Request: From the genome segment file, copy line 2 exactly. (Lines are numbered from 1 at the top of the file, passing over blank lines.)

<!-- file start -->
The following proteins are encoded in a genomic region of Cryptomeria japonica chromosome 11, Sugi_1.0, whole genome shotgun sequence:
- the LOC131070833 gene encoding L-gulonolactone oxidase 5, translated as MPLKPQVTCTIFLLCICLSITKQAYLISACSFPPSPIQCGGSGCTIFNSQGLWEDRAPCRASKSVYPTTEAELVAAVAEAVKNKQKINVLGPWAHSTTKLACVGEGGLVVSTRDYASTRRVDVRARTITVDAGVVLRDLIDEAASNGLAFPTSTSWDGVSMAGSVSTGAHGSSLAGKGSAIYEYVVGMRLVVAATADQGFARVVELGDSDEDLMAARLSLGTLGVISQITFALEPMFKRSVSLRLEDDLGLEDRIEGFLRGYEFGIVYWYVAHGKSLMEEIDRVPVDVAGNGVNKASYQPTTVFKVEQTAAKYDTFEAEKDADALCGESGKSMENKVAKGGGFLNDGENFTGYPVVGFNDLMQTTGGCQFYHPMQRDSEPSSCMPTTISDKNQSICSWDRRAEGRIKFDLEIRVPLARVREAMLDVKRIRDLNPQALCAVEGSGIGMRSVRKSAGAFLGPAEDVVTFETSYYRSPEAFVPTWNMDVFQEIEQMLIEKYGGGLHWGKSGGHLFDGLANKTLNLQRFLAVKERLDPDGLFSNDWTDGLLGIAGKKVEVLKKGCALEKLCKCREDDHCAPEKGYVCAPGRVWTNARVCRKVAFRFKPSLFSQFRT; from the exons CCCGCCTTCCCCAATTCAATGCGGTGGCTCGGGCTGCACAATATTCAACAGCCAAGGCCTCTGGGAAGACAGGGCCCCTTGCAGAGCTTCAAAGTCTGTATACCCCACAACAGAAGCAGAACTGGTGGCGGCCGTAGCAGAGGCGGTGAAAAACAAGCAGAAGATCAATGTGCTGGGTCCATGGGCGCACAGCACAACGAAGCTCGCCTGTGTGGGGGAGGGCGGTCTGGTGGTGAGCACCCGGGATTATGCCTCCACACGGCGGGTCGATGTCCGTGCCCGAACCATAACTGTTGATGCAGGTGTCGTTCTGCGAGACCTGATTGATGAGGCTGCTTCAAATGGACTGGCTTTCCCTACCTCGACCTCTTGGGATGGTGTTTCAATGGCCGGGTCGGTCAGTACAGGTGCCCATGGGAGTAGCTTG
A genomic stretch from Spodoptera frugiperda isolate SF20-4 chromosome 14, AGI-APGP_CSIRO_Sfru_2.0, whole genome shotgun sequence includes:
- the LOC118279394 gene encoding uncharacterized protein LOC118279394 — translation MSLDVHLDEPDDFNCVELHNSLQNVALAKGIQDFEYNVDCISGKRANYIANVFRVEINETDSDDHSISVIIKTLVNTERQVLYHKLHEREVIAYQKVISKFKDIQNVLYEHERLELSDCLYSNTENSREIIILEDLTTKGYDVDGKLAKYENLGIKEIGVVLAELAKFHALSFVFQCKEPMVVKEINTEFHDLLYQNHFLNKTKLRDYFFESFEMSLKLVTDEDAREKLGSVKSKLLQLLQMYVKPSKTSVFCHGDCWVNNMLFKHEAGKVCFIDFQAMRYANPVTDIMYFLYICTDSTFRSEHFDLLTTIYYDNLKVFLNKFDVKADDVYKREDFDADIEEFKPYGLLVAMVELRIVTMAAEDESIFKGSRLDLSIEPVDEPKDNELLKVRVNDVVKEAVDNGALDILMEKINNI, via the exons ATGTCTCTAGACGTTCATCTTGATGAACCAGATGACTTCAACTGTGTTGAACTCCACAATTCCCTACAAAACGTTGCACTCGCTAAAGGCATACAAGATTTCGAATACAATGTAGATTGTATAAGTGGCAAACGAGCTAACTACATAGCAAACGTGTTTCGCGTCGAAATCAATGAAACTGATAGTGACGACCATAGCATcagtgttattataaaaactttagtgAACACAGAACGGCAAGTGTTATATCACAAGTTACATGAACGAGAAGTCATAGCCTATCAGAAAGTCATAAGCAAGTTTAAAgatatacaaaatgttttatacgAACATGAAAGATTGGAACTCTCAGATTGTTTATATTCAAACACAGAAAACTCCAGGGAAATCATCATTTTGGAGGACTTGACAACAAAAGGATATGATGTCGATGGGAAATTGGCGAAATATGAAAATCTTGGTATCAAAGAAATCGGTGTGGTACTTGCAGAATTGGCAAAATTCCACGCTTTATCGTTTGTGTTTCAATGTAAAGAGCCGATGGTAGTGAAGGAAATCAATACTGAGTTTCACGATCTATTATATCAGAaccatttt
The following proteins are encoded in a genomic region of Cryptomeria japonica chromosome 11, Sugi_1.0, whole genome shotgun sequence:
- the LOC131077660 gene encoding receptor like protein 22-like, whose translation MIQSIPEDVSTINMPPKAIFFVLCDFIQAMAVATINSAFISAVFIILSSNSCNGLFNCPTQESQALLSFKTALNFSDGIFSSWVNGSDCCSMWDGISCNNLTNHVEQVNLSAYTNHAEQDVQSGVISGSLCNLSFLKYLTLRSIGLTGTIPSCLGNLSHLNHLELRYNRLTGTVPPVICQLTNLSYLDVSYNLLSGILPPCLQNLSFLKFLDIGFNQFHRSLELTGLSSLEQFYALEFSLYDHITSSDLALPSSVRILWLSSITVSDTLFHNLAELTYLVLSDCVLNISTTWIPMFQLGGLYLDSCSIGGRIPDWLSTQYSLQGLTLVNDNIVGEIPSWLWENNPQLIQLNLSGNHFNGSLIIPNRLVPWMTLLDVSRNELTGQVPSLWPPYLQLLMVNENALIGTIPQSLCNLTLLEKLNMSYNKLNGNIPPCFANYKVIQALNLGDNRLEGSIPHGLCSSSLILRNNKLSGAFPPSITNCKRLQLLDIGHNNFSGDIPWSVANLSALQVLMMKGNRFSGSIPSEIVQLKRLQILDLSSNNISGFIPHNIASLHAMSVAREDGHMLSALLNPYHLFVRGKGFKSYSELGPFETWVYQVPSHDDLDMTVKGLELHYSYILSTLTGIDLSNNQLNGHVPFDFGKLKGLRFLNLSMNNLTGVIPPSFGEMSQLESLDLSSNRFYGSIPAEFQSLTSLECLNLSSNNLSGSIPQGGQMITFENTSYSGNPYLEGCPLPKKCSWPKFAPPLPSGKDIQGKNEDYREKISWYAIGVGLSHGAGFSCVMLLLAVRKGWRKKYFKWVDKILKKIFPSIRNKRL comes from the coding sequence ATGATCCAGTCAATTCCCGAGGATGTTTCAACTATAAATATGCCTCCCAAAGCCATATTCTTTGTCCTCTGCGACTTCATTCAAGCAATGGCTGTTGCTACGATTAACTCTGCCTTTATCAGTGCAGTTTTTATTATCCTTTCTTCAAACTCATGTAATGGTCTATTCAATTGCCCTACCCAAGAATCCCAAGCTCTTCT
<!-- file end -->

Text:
- the LOC131070833 gene encoding L-gulonolactone oxidase 5, translated as MPLKPQVTCTIFLLCICLSITKQAYLISACSFPPSPIQCGGSGCTIFNSQGLWEDRAPCRASKSVYPTTEAELVAAVAEAVKNKQKINVLGPWAHSTTKLACVGEGGLVVSTRDYASTRRVDVRARTITVDAGVVLRDLIDEAASNGLAFPTSTSWDGVSMAGSVSTGAHGSSLAGKGSAIYEYVVGMRLVVAATADQGFARVVELGDSDEDLMAARLSLGTLGVISQITFALEPMFKRSVSLRLEDDLGLEDRIEGFLRGYEFGIVYWYVAHGKSLMEEIDRVPVDVAGNGVNKASYQPTTVFKVEQTAAKYDTFEAEKDADALCGESGKSMENKVAKGGGFLNDGENFTGYPVVGFNDLMQTTGGCQFYHPMQRDSEPSSCMPTTISDKNQSICSWDRRAEGRIKFDLEIRVPLARVREAMLDVKRIRDLNPQALCAVEGSGIGMRSVRKSAGAFLGPAEDVVTFETSYYRSPEAFVPTWNMDVFQEIEQMLIEKYGGGLHWGKSGGHLFDGLANKTLNLQRFLAVKERLDPDGLFSNDWTDGLLGIAGKKVEVLKKGCALEKLCKCREDDHCAPEKGYVCAPGRVWTNARVCRKVAFRFKPSLFSQFRT; from the exons CCCGCCTTCCCCAATTCAATGCGGTGGCTCGGGCTGCACAATATTCAACAGCCAAGGCCTCTGGGAAGACAGGGCCCCTTGCAGAGCTTCAAAGTCTGTATACCCCACAACAGAAGCAGAACTGGTGGCGGCCGTAGCAGAGGCGGTGAAAAACAAGCAGAAGATCAATGTGCTGGGTCCATGGGCGCACAGCACAACGAAGCTCGCCTGTGTGGGGGAGGGCGGTCTGGTGGTGAGCACCCGGGATTATGCCTCCACACGGCGGGTCGATGTCCGTGCCCGAACCATAACTGTTGATGCAGGTGTCGTTCTGCGAGACCTGATTGATGAGGCTGCTTCAAATGGACTGGCTTTCCCTACCTCGACCTCTTGGGATGGTGTTTCAATGGCCGGGTCGGTCAGTACAGGTGCCCATGGGAGTAGCTTG